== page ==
Three houses and part of a 19th-century castle collapsed in surging waters on Friday in the German town of Erftstadt-Blessem, southwest of Cologne, where the swollen Erft River inundated the city, setting off a landslide.
The regional authorities said that people who had returned to check on their homes despite warnings were stranded in the town and had to be rescued by boat.
“We keep getting calls from people who ignored the warnings and went back to their homes in the endangered area, or never left them,” said Dirk Schneemann, a spokesman for the Cologne regional district. “Many people are still in their homes. We are not able to reach all of them.”
The local hospital and several nursing homes had to be evacuated, electricity was still cut off and cellphone service was spotty, he said. Many people were missing.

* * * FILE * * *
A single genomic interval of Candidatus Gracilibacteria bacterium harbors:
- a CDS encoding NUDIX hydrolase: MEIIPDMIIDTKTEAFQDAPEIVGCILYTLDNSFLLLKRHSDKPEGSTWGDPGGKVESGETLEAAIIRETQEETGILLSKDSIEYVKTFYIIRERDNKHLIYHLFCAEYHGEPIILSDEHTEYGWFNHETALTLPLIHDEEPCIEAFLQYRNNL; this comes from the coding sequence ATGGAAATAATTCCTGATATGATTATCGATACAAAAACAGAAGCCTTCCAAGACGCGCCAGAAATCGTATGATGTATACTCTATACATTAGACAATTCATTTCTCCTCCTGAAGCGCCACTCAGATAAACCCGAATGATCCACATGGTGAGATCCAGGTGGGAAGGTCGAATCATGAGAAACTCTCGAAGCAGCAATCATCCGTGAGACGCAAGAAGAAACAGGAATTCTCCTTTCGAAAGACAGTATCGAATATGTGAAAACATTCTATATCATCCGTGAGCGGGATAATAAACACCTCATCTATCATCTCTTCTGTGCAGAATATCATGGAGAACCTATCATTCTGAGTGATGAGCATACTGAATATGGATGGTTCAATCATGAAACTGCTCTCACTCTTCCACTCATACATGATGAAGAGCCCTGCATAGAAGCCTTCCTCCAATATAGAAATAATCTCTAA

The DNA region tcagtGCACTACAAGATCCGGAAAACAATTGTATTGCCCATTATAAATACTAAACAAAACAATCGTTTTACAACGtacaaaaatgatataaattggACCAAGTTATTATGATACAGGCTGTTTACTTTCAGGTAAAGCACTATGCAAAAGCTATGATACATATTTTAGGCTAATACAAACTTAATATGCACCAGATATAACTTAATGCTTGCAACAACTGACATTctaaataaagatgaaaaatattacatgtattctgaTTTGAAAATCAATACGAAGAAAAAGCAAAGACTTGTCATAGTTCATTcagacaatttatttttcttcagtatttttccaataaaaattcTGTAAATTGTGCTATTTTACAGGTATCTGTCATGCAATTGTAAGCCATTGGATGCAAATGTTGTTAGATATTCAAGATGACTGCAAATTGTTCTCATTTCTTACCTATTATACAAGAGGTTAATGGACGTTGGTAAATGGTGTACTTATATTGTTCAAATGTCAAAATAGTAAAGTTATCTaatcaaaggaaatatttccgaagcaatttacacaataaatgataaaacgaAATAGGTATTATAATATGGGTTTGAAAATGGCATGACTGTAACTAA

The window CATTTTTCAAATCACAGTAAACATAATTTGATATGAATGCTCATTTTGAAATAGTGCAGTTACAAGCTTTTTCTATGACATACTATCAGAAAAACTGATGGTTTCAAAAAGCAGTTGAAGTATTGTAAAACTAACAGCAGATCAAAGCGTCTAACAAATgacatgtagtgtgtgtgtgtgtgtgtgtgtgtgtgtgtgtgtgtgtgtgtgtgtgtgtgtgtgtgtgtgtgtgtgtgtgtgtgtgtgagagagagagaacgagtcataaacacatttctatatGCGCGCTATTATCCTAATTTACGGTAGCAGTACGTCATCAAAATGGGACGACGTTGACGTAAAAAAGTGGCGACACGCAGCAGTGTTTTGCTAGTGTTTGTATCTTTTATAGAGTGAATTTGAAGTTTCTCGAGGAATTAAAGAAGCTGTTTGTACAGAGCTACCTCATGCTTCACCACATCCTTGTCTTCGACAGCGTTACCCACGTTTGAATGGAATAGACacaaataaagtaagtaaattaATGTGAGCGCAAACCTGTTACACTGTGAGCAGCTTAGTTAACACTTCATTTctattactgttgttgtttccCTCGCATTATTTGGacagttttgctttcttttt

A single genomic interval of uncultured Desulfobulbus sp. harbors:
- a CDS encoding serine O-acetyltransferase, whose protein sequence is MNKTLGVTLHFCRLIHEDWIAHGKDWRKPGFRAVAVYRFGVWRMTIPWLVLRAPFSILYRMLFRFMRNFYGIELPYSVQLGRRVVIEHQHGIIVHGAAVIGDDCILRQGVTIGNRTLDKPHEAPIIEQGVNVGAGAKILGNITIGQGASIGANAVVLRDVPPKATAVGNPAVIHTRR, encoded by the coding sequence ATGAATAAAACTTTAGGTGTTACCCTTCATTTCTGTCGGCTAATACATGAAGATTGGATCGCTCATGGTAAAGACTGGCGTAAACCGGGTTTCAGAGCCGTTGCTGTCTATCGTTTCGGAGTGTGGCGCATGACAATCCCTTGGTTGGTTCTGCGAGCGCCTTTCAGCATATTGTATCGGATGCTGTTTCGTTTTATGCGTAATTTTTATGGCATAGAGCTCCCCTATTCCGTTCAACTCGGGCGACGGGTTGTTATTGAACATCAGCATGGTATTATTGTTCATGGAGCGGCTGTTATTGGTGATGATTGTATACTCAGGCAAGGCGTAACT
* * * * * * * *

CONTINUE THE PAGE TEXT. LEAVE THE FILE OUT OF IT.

“We expect there to be many dead, but we do not know,” said Herbert Reul, the interior minister of North Rhine-Westphalia State, which includes Erftstadt-Blessem.
Spinghar Safi fled the town with his family on Thursday after the fire brigade warned that the rising waters could threaten his home. He said that lower-lying homes several feet below his house had already flooded by the time he left.
“Many homes are underwater, and many others have collapsed,” he said in a telephone interview from a cousin’s home in a nearby town where he and his family were taking shelter.
They first gathered at a central location where firefighters and rescue workers said they would collect people, but after waiting for about four hours, Mr. Safi, an Afghan who came to Germany as a refugee, decided to wade through calf-deep water out of the town to reach his cousin’s home on foot.
“I have lived in Erftstadt for 15 years, and I have never seen such a thing in my life,” he said. “Not in Afghanistan and not here.”